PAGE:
Archives often belong to public authorities that will store research data for a long time, often providing some governance and an obligation for e.g. migrating data to never file formats if needed.
Local, external storage refers to memory cards, USB sticks, drives etc. They are easy to remove and/or replace in a device, and can be used in e.g. a card reader, connected via USB etc.
Network drives are provided by your institution and accessed by a network drive path like e.g. \\files.myinstitution.edu\myusername
Not ready. External repositories are ….
Laboratory equipment refers to machines and similar that store data from e.g. measurements. This can either be stored on the equipment and transferred, or displayed to the user for manual reading.
Mails refer to your e-mail system, where research data can be contained in e-mails, or attached in files to an e-mail. This can be your institutional e-mail system, your own, or one offered by a commercial service provider like Gmail.
Video data can be stored in a folder on your computer on the build-in hard drive. This is often the case if you are working with very large video files, or are situated in a video laboratory.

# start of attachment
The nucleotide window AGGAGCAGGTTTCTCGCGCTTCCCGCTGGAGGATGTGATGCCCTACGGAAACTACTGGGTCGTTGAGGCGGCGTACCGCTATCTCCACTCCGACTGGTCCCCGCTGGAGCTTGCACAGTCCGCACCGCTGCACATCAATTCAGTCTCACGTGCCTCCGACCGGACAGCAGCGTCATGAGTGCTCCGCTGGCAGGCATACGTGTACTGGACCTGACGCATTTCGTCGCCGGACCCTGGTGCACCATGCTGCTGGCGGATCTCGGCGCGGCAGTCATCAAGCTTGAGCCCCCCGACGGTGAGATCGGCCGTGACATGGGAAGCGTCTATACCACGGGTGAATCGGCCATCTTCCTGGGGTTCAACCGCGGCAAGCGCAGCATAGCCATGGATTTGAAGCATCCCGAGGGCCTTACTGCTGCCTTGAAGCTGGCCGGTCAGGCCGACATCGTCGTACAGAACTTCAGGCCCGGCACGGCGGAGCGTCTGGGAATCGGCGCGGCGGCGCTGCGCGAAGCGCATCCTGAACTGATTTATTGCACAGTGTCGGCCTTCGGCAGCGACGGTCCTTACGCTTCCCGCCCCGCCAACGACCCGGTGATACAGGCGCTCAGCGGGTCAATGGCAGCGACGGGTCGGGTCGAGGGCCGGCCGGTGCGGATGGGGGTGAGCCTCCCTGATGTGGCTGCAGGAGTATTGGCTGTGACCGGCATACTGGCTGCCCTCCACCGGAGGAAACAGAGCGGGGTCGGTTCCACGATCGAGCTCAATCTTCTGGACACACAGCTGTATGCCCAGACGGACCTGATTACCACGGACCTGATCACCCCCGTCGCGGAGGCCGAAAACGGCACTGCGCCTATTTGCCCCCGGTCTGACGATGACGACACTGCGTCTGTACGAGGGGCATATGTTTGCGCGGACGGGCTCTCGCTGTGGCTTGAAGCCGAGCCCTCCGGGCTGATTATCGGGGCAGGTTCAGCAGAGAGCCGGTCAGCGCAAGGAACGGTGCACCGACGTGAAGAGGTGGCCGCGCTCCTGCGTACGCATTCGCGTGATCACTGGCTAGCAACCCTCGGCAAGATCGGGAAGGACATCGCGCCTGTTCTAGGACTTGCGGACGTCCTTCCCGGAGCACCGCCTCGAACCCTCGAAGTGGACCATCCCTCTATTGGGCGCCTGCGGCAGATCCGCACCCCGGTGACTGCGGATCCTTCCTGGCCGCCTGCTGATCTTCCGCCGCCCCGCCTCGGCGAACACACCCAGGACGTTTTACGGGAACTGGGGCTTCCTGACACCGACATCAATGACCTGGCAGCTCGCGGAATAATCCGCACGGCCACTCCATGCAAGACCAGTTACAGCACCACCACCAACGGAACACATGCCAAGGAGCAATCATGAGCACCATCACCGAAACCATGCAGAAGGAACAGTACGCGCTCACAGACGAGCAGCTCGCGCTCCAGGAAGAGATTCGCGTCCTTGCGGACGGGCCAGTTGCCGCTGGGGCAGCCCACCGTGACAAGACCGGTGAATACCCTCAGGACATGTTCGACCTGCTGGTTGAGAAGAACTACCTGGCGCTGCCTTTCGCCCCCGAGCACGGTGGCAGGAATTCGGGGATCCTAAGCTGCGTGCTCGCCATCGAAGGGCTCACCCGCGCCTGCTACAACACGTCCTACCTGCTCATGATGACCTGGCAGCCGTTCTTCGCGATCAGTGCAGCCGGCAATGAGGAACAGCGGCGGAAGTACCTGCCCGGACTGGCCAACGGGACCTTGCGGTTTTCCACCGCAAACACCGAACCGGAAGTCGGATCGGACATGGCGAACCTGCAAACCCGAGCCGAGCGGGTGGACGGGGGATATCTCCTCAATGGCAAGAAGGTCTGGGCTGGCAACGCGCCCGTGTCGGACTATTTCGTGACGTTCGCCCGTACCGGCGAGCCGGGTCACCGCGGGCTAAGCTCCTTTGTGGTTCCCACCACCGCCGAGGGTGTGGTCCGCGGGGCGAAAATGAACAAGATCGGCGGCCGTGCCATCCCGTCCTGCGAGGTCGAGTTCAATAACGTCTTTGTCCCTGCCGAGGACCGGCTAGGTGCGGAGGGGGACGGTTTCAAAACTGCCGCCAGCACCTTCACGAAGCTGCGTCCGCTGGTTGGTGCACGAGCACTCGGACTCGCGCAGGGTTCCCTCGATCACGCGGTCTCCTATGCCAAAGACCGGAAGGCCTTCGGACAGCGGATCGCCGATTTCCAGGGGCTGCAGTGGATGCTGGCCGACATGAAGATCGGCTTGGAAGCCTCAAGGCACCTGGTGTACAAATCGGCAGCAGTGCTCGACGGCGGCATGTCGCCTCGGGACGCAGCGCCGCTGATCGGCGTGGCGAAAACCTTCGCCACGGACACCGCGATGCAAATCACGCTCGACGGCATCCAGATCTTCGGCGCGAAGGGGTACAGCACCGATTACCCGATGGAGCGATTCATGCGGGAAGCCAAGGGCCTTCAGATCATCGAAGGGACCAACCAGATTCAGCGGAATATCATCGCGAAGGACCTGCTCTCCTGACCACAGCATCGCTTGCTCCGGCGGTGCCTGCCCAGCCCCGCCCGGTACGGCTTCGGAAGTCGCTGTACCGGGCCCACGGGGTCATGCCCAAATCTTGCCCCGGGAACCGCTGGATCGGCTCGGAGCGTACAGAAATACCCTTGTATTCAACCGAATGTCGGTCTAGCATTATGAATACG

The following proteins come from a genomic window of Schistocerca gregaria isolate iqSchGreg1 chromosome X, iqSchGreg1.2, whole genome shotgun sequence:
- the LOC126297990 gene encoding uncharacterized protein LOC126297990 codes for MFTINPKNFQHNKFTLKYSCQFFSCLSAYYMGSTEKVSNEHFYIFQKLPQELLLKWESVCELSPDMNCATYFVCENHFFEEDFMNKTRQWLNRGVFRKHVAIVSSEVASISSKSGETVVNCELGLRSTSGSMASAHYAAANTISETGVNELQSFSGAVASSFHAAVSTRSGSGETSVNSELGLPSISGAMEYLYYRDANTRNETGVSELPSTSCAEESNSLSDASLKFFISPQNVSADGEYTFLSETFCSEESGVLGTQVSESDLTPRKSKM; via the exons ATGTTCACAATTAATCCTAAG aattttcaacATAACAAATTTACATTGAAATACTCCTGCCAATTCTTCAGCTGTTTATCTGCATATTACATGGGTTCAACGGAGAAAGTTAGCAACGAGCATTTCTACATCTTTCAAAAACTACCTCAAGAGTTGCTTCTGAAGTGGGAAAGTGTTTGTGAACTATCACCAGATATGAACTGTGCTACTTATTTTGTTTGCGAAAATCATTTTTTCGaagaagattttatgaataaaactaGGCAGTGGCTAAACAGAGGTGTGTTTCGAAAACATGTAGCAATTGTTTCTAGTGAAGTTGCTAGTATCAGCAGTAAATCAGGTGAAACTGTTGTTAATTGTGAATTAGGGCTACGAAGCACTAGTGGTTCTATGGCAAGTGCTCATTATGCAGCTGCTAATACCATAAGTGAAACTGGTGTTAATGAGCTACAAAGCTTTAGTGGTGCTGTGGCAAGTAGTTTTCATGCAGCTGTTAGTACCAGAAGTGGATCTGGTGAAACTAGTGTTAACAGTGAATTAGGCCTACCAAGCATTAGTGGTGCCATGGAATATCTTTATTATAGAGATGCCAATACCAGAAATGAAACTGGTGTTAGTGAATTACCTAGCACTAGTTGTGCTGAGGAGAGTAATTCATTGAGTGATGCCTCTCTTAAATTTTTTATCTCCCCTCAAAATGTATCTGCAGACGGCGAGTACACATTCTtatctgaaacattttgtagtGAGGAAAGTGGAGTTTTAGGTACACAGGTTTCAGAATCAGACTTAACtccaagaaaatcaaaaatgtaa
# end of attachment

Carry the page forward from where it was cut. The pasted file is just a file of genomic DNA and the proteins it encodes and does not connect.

Your university might have a repository for data and/or publications, where research data can be stored. In some cases, the repository can offer exposure of the research data through a data portal. Thus, an institutional repository is not always merely intended for public display of the data sets.
Cloud storage refers to solutions where the storage is available as a service. This can be commercial providers like DropBox, or institutional solutions – or somewhere in between. Common to the solutions will be an app, or utilizing a standard protocol, for providing access to files that are not stored on your device, e.g. your laptop or phone. However, often the cloud storage solution will synchronize the files – or at least need to copy them on a case by case basis – to be able to provide access.